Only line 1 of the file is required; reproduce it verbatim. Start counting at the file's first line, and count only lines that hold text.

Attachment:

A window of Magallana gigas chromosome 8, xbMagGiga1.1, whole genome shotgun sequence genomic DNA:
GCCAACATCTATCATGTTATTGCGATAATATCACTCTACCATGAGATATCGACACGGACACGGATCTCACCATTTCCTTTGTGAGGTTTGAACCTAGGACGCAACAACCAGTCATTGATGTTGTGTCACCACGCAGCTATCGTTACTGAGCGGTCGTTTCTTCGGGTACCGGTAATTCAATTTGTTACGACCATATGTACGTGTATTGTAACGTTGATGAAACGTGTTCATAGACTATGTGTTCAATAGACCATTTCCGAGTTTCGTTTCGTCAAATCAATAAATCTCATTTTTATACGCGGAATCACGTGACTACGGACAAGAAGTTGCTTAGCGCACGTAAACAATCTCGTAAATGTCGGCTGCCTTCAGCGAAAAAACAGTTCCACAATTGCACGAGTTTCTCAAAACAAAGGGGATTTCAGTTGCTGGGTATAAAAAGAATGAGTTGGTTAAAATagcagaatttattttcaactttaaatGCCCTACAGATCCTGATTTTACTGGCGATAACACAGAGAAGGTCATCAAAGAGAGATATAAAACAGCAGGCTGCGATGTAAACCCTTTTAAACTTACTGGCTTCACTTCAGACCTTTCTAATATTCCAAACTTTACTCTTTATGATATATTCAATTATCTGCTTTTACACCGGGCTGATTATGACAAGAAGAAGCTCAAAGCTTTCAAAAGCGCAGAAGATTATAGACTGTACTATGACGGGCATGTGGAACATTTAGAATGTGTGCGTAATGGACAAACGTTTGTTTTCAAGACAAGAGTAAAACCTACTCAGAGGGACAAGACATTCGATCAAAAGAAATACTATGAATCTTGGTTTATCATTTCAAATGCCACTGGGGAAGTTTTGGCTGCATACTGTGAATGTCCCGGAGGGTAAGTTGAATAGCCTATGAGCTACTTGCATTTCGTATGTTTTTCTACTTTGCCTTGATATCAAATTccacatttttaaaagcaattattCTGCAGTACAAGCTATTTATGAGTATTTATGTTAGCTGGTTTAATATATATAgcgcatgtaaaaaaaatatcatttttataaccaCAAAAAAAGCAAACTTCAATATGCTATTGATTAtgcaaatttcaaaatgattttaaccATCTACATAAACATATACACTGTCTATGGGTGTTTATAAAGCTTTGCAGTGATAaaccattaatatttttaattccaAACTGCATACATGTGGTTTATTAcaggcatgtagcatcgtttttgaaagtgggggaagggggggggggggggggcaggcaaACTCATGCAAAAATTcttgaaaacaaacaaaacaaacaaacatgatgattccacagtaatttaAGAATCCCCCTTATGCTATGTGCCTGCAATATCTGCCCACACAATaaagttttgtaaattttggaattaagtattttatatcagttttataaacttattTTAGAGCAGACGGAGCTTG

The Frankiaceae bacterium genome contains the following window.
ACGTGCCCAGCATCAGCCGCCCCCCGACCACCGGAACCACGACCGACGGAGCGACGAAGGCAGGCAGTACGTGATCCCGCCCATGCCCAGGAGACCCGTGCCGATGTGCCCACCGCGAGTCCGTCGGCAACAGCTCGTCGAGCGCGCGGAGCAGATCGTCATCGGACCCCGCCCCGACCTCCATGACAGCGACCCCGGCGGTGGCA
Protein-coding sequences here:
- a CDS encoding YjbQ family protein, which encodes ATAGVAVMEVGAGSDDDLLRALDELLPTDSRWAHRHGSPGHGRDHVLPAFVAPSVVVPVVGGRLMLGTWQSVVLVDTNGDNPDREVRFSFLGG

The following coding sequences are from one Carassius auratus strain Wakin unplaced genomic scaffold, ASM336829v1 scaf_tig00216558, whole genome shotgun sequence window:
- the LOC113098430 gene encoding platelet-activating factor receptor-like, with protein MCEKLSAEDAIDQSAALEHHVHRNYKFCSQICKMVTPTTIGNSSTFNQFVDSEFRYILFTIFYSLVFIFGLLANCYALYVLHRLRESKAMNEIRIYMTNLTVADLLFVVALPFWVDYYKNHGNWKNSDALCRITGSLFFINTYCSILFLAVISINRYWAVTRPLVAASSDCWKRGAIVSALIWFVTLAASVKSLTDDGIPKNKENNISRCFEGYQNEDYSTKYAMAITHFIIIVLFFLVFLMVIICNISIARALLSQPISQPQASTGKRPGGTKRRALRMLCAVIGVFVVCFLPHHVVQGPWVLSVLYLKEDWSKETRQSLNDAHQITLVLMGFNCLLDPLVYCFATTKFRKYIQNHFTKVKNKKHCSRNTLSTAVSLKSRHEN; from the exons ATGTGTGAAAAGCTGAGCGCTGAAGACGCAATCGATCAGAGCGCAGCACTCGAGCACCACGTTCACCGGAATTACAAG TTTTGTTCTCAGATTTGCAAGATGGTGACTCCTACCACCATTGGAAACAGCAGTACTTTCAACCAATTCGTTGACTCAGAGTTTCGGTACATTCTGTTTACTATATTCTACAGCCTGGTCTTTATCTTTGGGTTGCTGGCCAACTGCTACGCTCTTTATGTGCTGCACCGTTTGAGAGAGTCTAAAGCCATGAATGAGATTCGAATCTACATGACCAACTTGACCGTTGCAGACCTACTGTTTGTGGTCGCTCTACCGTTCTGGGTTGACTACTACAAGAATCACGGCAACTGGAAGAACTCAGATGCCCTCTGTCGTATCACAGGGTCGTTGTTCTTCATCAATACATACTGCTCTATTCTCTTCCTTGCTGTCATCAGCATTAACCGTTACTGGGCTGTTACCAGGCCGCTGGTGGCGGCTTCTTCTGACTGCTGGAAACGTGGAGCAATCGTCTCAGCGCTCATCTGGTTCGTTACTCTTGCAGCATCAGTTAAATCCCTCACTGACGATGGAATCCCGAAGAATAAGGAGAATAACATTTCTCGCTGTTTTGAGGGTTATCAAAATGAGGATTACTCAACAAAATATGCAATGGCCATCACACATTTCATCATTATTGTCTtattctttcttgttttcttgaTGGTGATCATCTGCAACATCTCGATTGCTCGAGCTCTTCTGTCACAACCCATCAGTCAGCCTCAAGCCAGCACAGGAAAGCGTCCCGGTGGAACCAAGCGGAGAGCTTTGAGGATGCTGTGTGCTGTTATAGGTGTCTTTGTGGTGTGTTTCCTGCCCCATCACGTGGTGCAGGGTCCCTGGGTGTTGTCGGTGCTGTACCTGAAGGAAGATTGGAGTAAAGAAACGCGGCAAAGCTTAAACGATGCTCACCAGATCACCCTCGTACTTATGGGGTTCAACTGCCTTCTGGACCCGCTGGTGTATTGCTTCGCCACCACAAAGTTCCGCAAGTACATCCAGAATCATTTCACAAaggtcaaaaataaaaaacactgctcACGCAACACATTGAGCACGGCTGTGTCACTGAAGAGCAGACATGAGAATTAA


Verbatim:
A window of Magallana gigas chromosome 8, xbMagGiga1.1, whole genome shotgun sequence genomic DNA: